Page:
School move go-ahead despite objections

FINAL decisions have today been made on two of the largest and most controversial planning applications in Woodbridge in recent years.Redevelopment of the existing school site in New Street and a project to build social housing on land just off Haugh Lane, have both been given the go-ahead despite widespread local opposition.

FINAL decisions have today been made on two of the largest and most controversial planning applications in Woodbridge in recent years.

Redevelopment of the existing school site in New Street and a project to build social housing on land just off Haugh Lane, have both been given the go-ahead despite widespread local opposition.

The project to build a new library, 18 houses and five flats, on the site where Woodbridge Primary School currently stands is part of a much larger application by Suffolk County Council to relocate the school to a site in Pytches Lane in Melton.

The decision to move the school has already been approved but Suffolk Coastal Planners have the final say on what will happen at the old site once the school has moved.


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At a meeting this morning Suffolk Coastal's Development Control sub committee heard from Woodbridge Town Council and local residents who feared the proposals would have a devastating impact on the town centre.

John Chapman, a resident of New Street, said: "This application will destroy Woodbridge Town centre and disastrously affect the community and the town's traders."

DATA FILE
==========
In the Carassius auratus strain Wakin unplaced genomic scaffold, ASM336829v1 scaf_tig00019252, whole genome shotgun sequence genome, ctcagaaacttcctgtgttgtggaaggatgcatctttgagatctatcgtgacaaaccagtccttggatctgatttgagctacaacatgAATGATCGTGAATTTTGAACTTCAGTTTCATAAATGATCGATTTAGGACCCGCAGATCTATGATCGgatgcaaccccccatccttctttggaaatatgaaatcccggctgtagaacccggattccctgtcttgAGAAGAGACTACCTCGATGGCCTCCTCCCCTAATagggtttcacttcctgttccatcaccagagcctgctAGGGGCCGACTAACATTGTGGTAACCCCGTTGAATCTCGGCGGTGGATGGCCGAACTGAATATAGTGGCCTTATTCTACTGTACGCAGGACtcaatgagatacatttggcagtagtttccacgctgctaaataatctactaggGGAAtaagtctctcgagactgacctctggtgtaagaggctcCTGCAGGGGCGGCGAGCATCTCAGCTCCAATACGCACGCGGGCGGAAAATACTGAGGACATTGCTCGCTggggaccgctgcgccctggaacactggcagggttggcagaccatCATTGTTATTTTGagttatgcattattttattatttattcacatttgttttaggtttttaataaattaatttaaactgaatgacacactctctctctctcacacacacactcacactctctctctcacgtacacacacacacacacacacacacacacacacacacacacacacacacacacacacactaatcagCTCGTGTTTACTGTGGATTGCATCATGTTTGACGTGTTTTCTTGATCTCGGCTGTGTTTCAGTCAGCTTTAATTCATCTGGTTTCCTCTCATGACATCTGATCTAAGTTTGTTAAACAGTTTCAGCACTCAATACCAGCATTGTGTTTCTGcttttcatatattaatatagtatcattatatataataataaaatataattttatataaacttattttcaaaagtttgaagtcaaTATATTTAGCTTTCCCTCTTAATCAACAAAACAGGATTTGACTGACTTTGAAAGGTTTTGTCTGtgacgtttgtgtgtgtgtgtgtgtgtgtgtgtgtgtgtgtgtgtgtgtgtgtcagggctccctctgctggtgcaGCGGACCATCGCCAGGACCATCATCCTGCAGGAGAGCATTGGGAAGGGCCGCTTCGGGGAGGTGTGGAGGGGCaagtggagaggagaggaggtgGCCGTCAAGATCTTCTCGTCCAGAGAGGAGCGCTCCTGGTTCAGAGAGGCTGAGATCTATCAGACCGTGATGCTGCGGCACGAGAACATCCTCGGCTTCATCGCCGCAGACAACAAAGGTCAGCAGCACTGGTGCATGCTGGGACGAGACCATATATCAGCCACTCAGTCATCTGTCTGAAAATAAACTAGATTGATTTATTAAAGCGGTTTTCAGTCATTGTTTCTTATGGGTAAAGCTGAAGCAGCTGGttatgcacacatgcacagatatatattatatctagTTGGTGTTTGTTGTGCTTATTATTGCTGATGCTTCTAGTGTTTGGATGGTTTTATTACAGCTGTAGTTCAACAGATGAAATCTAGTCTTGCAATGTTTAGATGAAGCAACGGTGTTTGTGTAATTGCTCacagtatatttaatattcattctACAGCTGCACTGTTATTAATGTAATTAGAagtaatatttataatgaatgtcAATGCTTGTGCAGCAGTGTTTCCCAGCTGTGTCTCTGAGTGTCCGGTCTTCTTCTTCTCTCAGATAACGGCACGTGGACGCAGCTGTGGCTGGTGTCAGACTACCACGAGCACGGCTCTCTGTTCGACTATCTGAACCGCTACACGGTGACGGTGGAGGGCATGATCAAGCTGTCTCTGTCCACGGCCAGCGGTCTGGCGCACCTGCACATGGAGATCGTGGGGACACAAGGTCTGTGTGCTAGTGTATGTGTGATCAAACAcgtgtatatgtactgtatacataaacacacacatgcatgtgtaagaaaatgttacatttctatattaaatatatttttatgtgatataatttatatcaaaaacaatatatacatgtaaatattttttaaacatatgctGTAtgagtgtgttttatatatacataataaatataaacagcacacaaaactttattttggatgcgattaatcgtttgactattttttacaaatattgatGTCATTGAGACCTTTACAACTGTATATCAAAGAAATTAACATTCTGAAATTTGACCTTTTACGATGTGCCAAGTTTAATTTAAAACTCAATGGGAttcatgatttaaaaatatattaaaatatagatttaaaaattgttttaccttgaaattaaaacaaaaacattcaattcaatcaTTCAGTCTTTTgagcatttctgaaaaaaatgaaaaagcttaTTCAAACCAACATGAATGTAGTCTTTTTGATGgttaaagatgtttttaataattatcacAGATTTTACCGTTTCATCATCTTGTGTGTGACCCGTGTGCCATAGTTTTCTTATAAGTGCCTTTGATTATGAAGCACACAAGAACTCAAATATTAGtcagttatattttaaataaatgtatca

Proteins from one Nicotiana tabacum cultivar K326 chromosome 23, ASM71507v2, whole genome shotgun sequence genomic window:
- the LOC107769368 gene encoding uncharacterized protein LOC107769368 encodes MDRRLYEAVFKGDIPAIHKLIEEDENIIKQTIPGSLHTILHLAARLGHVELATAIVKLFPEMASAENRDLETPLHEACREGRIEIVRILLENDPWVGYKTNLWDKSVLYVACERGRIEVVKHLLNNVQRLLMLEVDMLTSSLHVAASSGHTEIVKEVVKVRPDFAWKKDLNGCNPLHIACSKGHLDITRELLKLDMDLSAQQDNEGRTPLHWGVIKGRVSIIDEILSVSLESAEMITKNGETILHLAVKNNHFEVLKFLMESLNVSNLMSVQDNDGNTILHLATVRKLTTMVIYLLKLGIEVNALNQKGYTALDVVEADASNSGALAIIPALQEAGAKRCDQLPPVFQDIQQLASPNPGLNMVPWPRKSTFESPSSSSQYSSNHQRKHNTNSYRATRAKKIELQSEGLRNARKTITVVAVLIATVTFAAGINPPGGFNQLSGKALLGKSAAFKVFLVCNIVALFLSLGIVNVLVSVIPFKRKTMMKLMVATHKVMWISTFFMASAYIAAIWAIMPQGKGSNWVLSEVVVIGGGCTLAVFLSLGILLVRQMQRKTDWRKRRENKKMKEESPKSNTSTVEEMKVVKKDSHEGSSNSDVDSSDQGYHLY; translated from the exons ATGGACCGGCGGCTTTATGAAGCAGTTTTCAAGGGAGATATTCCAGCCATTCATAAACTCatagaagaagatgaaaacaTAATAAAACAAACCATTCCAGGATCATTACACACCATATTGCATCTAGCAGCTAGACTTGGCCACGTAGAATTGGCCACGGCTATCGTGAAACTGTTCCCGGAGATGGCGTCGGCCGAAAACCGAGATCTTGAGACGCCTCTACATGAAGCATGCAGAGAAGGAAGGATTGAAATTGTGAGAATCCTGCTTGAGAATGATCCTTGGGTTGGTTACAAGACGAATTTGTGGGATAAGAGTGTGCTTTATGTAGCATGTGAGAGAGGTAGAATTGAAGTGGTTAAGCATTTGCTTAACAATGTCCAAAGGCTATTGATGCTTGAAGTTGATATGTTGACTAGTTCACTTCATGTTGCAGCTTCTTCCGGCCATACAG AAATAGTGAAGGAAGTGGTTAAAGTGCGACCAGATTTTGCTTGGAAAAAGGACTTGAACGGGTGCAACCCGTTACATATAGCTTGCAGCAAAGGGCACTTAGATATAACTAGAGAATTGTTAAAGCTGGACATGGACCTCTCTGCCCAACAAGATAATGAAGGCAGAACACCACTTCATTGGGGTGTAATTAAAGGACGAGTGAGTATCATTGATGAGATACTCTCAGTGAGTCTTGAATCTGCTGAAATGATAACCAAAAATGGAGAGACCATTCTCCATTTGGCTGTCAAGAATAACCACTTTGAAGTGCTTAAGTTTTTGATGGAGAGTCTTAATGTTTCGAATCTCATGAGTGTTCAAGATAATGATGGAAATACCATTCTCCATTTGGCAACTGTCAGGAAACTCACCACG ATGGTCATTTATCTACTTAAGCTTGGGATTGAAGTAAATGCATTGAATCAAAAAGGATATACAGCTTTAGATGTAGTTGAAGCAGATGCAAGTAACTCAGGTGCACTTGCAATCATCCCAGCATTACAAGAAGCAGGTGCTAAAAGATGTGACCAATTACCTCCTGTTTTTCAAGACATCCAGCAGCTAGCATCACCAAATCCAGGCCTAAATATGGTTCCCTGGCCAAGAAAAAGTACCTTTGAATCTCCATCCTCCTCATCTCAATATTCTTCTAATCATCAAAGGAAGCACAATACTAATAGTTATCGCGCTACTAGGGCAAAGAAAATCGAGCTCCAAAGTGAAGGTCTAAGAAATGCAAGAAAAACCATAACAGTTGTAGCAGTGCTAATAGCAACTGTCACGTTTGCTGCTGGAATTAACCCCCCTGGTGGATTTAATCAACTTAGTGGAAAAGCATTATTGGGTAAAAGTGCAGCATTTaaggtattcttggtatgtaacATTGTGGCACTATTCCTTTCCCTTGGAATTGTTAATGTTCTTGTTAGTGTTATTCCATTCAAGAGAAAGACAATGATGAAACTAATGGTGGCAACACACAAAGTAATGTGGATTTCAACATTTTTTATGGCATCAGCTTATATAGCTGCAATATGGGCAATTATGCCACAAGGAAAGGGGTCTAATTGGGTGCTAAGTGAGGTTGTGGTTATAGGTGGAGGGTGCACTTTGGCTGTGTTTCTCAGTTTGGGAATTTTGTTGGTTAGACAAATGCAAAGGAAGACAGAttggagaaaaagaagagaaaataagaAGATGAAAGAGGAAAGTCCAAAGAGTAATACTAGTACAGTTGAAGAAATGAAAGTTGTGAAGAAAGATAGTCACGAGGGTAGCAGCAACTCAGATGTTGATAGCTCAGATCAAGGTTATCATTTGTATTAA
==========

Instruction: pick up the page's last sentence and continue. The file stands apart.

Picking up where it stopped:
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The committee heard that nearly 800 letters of objections to the scheme had been received. But the committee were read a letter from the school's Chair of Governors which spoke of the current building's outdated facilities and urged the council for their support.

It said "The school hopes that Suffolk Coastal will agree to these planning alterations so that this project can commence and the children of Woodbridge can get the improvements they deserve."

The committee approved the application subject to a number of conditions to prevent overlooking of nearby houses.

In another controversial decision the committee also approved an application for 32 affordable homes on land off Haugh Lane.

The applications by the Suffolk Heritage Housing Association has been refused twice but this re-submission addressed concerns over flooding and the density of houses.

Fifty three letters of objection were received with residents claiming the re-submitted applications did little to address existing issues.

Speaking in support of the scheme Jonathan Sullivan, Group Property Director for Flagship Housing urged the committee to consider the desperate need for low cost housing in Suffolk and described the scheme as "probably the last chance for affordable housing in Woodbridge".

What do you think of the decision? Write in to Your Letters, Evening Star, 30 Lower Brook Street, Ipswich, IP4 1AN or e-mail eveningstarletters@eveningstar.co.uk or visit the forum at www.eveningstar.co.uk

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